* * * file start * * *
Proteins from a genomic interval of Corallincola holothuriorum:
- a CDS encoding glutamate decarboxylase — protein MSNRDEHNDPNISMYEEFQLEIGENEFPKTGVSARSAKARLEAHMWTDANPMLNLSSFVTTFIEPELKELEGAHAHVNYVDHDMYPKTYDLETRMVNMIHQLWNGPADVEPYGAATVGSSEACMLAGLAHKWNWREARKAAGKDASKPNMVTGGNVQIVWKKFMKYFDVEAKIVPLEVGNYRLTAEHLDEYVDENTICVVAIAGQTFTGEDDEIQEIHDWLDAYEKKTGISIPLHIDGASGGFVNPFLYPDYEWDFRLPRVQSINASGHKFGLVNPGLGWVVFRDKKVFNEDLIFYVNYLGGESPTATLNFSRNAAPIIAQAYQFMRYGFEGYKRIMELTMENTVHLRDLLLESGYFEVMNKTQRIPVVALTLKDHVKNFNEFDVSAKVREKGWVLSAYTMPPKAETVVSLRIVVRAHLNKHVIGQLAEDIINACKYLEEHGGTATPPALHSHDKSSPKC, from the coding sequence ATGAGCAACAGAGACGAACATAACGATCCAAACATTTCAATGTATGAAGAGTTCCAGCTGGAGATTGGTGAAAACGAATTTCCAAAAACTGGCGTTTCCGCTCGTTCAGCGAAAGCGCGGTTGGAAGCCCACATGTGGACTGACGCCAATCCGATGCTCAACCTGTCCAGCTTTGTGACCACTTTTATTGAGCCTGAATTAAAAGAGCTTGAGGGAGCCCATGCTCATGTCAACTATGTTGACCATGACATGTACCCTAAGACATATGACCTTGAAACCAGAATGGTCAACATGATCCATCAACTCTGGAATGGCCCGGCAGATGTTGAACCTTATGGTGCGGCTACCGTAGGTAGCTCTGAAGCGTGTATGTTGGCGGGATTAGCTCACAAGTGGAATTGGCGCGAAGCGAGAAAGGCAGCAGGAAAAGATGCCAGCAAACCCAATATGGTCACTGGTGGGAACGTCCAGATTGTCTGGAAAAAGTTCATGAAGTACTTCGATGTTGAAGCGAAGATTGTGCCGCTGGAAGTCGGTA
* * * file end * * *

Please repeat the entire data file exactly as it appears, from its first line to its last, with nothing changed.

Proteins from a genomic interval of Corallincola holothuriorum:
- a CDS encoding glutamate decarboxylase — protein MSNRDEHNDPNISMYEEFQLEIGENEFPKTGVSARSAKARLEAHMWTDANPMLNLSSFVTTFIEPELKELEGAHAHVNYVDHDMYPKTYDLETRMVNMIHQLWNGPADVEPYGAATVGSSEACMLAGLAHKWNWREARKAAGKDASKPNMVTGGNVQIVWKKFMKYFDVEAKIVPLEVGNYRLTAEHLDEYVDENTICVVAIAGQTFTGEDDEIQEIHDWLDAYEKKTGISIPLHIDGASGGFVNPFLYPDYEWDFRLPRVQSINASGHKFGLVNPGLGWVVFRDKKVFNEDLIFYVNYLGGESPTATLNFSRNAAPIIAQAYQFMRYGFEGYKRIMELTMENTVHLRDLLLESGYFEVMNKTQRIPVVALTLKDHVKNFNEFDVSAKVREKGWVLSAYTMPPKAETVVSLRIVVRAHLNKHVIGQLAEDIINACKYLEEHGGTATPPALHSHDKSSPKC, from the coding sequence ATGAGCAACAGAGACGAACATAACGATCCAAACATTTCAATGTATGAAGAGTTCCAGCTGGAGATTGGTGAAAACGAATTTCCAAAAACTGGCGTTTCCGCTCGTTCAGCGAAAGCGCGGTTGGAAGCCCACATGTGGACTGACGCCAATCCGATGCTCAACCTGTCCAGCTTTGTGACCACTTTTATTGAGCCTGAATTAAAAGAGCTTGAGGGAGCCCATGCTCATGTCAACTATGTTGACCATGACATGTACCCTAAGACATATGACCTTGAAACCAGAATGGTCAACATGATCCATCAACTCTGGAATGGCCCGGCAGATGTTGAACCTTATGGTGCGGCTACCGTAGGTAGCTCTGAAGCGTGTATGTTGGCGGGATTAGCTCACAAGTGGAATTGGCGCGAAGCGAGAAAGGCAGCAGGAAAAGATGCCAGCAAACCCAATATGGTCACTGGTGGGAACGTCCAGATTGTCTGGAAAAAGTTCATGAAGTACTTCGATGTTGAAGCGAAGATTGTGCCGCTGGAAGTCGGTA